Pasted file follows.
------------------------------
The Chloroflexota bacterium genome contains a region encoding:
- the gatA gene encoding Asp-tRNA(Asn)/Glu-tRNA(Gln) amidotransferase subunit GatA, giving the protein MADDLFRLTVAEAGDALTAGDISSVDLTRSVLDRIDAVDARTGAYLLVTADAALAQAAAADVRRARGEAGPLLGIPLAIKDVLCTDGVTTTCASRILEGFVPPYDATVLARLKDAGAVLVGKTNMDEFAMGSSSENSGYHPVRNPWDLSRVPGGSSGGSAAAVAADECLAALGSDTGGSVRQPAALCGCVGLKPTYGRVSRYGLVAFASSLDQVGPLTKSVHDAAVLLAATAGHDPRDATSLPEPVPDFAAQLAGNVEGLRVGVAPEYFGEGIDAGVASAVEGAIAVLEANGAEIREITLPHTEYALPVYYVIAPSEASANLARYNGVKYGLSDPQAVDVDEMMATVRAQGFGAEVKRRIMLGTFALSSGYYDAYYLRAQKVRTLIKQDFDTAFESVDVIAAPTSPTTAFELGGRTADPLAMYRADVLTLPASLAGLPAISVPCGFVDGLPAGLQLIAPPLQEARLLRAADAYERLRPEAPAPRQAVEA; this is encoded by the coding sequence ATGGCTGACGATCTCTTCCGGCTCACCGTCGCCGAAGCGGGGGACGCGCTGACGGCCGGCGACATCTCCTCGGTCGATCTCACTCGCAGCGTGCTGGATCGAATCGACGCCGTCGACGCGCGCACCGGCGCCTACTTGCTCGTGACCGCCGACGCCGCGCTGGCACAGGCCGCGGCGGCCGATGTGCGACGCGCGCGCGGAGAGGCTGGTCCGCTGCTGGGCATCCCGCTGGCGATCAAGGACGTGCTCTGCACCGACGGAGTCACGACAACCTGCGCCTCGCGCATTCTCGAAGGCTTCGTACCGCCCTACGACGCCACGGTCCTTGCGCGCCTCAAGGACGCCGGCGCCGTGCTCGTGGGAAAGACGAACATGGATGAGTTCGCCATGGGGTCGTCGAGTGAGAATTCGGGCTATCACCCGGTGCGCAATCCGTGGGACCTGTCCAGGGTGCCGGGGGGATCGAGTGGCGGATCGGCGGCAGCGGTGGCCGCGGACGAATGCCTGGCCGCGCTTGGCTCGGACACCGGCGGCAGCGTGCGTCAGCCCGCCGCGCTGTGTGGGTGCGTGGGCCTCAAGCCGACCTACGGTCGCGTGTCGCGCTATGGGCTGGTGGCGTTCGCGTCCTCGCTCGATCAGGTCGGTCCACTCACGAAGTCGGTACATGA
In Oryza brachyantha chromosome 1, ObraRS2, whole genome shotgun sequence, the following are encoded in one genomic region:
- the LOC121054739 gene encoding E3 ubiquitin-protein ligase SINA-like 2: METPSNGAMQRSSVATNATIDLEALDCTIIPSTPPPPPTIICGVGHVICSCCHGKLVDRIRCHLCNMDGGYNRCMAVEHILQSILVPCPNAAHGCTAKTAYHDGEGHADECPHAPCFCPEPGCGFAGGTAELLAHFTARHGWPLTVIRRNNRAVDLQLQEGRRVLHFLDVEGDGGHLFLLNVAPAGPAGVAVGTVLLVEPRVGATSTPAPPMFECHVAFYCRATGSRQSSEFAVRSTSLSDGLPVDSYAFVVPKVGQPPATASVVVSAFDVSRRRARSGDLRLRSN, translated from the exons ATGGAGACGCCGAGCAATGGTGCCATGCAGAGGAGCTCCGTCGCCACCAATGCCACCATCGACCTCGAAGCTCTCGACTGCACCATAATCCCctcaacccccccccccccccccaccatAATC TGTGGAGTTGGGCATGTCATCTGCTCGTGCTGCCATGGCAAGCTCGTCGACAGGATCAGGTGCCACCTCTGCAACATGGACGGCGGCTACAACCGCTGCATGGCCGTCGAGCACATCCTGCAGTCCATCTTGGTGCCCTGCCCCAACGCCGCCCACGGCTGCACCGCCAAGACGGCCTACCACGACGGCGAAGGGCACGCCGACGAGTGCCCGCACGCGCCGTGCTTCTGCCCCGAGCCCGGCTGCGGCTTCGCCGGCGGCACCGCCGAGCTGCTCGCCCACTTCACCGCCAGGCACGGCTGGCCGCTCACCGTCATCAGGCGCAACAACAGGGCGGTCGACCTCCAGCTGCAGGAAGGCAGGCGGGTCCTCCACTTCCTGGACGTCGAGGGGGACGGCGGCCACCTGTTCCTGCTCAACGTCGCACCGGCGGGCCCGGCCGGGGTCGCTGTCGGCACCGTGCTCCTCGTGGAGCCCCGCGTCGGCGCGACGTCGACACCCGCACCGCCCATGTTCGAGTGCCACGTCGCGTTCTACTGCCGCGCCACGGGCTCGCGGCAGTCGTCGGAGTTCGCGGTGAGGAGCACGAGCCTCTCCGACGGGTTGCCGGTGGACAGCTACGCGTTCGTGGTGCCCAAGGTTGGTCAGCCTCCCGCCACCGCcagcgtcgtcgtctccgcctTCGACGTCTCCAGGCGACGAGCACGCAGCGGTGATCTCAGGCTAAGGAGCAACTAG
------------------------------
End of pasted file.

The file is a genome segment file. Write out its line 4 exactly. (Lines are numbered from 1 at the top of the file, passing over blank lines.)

- the LOC121054739 gene encoding E3 ubiquitin-protein ligase SINA-like 2: METPSNGAMQRSSVATNATIDLEALDCTIIPSTPPPPPTIICGVGHVICSCCHGKLVDRIRCHLCNMDGGYNRCMAVEHILQSILVPCPNAAHGCTAKTAYHDGEGHADECPHAPCFCPEPGCGFAGGTAELLAHFTARHGWPLTVIRRNNRAVDLQLQEGRRVLHFLDVEGDGGHLFLLNVAPAGPAGVAVGTVLLVEPRVGATSTPAPPMFECHVAFYCRATGSRQSSEFAVRSTSLSDGLPVDSYAFVVPKVGQPPATASVVVSAFDVSRRRARSGDLRLRSN, translated from the exons ATGGAGACGCCGAGCAATGGTGCCATGCAGAGGAGCTCCGTCGCCACCAATGCCACCATCGACCTCGAAGCTCTCGACTGCACCATAATCCCctcaacccccccccccccccccaccatAATC TGTGGAGTTGGGCATGTCATCTGCTCGTGCTGCCATGGCAAGCTCGTCGACAGGATCAGGTGCCACCTCTGCAACATGGACGGCGGCTACAACCGCTGCATGGCCGTCGAGCACATCCTGCAGTCCATCTTGGTGCCCTGCCCCAACGCCGCCCACGGCTGCACCGCCAAGACGGCCTACCACGACGGCGAAGGGCACGCCGACGAGTGCCCGCACGCGCCGTGCTTCTGCCCCGAGCCCGGCTGCGGCTTCGCCGGCGGCACCGCCGAGCTGCTCGCCCACTTCACCGCCAGGCACGGCTGGCCGCTCACCGTCATCAGGCGCAACAACAGGGCGGTCGACCTCCAGCTGCAGGAAGGCAGGCGGGTCCTCCACTTCCTGGACGTCGAGGGGGACGGCGGCCACCTGTTCCTGCTCAACGTCGCACCGGCGGGCCCGGCCGGGGTCGCTGTCGGCACCGTGCTCCTCGTGGAGCCCCGCGTCGGCGCGACGTCGACACCCGCACCGCCCATGTTCGAGTGCCACGTCGCGTTCTACTGCCGCGCCACGGGCTCGCGGCAGTCGTCGGAGTTCGCGGTGAGGAGCACGAGCCTCTCCGACGGGTTGCCGGTGGACAGCTACGCGTTCGTGGTGCCCAAGGTTGGTCAGCCTCCCGCCACCGCcagcgtcgtcgtctccgcctTCGACGTCTCCAGGCGACGAGCACGCAGCGGTGATCTCAGGCTAAGGAGCAACTAG